I should start by saying that I’m biased, having studied Performing Arts at university before entering the heady worlds of marketing and publishing. After fending off jibes about taking a ‘Mickey Mouse’ subject from peers at school, on entering higher education I was vindicated in seeing that my peers were highly creative, driven and competitive. Students wanted to be there and they wanted to work hard. It’s much harder to disappear from an intense two-hour acting workshop than bunk off a lecture with 200 people.
The English Baccalaureate (EBacc) was introduced in 2010 and the government expects pupils who started year seven in September 2015 to take EBacc subjects when they reach their GCSEs in 2020. Expressive arts have been excluded from the EBacc, on the grounds that the programme is for ‘academically rigorous’ subjects. This goes to show how, already, creative subjects are undervalued. In contrast, the International Baccalaureate (IB) Middle Years Programme (MYP), which is growing in popularity in the independent sector, covers eight subject areas including training in arts, physical education and design.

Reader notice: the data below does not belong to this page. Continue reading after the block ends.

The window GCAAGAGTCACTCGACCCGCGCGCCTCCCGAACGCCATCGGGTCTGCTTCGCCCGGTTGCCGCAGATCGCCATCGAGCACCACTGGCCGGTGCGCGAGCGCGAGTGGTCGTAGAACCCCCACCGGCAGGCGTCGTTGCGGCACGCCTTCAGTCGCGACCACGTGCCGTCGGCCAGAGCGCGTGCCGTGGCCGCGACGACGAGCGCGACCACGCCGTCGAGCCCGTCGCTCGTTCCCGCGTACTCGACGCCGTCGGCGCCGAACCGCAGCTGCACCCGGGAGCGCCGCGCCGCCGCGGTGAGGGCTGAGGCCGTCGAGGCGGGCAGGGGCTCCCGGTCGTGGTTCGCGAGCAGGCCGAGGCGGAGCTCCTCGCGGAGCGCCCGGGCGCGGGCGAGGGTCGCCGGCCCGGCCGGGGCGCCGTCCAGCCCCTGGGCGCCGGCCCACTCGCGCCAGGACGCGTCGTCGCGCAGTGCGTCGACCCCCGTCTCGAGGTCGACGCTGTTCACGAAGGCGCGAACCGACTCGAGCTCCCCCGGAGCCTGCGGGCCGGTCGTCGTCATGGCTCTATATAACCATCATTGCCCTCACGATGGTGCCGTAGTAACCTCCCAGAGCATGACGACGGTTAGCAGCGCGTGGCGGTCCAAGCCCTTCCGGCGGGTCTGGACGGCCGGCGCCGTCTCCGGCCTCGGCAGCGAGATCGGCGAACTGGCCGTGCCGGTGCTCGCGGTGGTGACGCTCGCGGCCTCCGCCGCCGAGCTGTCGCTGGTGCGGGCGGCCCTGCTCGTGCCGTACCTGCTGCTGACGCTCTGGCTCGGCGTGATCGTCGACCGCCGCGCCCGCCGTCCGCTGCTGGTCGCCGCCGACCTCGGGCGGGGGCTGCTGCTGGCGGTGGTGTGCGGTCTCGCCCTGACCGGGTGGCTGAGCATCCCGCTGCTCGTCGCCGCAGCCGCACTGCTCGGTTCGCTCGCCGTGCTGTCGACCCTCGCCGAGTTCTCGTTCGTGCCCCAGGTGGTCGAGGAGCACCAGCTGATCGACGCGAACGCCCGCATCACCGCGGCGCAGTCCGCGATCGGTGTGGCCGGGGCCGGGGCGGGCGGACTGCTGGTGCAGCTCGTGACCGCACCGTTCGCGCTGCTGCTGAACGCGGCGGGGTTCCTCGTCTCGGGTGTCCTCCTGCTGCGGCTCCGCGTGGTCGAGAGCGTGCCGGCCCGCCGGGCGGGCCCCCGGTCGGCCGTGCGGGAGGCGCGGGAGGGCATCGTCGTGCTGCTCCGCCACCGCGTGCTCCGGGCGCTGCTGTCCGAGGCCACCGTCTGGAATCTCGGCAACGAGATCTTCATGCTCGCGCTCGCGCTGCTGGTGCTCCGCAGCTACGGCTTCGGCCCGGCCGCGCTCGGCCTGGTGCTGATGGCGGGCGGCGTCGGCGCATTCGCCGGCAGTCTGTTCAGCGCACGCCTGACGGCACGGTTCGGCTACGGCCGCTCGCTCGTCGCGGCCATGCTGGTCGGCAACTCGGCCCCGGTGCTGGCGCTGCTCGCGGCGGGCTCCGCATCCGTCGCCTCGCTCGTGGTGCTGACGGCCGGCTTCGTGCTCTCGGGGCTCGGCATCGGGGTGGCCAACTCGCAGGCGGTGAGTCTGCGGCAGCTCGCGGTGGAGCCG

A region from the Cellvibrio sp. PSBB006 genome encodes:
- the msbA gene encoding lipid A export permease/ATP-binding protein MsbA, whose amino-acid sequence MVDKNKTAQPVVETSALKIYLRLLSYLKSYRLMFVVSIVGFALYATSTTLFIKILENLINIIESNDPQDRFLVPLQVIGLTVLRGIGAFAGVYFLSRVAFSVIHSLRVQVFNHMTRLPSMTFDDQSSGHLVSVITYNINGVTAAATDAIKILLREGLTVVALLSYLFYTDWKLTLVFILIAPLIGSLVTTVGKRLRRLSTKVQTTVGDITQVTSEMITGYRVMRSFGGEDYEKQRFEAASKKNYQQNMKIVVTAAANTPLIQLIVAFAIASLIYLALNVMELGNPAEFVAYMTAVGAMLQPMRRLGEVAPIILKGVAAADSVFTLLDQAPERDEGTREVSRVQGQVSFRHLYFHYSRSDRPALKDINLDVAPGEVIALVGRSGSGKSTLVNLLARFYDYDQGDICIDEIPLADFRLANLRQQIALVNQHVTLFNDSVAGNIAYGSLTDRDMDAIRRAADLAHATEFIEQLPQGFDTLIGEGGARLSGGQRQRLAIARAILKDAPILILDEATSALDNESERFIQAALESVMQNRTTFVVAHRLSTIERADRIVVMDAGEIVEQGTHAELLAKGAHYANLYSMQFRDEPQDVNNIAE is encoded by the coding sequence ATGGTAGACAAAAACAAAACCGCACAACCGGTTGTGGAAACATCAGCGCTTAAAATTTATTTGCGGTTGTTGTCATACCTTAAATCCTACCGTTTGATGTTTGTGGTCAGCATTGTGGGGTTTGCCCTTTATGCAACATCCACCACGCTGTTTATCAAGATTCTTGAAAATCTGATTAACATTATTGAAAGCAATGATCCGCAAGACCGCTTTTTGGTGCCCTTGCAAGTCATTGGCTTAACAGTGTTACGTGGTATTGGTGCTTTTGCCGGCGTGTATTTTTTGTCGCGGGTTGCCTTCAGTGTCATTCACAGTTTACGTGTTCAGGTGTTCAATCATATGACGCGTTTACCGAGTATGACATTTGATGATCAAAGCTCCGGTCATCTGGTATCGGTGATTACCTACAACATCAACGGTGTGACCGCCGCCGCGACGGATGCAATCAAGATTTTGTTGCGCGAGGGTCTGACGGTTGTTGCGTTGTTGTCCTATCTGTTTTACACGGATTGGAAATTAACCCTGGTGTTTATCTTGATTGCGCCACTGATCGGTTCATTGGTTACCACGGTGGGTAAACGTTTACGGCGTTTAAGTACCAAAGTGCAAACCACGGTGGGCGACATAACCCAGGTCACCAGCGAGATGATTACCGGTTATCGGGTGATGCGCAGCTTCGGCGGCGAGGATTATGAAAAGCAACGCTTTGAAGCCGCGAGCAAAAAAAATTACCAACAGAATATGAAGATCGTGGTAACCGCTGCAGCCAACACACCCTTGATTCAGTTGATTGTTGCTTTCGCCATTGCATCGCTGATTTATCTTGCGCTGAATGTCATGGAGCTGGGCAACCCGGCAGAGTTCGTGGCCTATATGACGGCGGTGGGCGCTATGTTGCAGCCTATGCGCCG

Creative skills are essential for tomorrow’s workforce. In his book The Arts Dividend: Why Investment in Culture Pays, chief executive of Arts Council England Darren Henley, says: “Studying cultural education subjects such as Art and Design, Dance, Drama and Music in the classroom should be a part of every child’s education throughout their schooling… The benefits of a sound cultural education are wide ranging, developing a child’s knowledge, understanding and skills.”
Arts subjects such as music, drama, art and design teach emotional strength, resilience, team work, communication (physical, verbal and written), resourcefulness, problem-solving and organisation. But it’s not just about transferable skills. In an increasingly academic, results-driven climate, arts and sports subjects offer a creative and physical outlet, to get away from the desk and outside, moving around, learning in stimulating ways. These subjects are assessed, but away from the traditional confines of the classroom.
There’s a lot of talk in the education sector, quite rightly, about the importance of STEM (science, technology, engineering and maths) subjects, which are helping train the workers of tomorrow that UK industry needs. However, universities and employers frequently quote soft skills such as creativity, communication, group work and problem solving as the qualities they look for in graduates. So I propose that we add the arts into our favourite acronym buzzword and start talking more about ‘STEAM’.
A petition to add expressive arts subjects to the EBacc, which received over 102,000 signatures, was recently debated in parliament. You can read the transcript here and watch the meeting on Parliament Live here.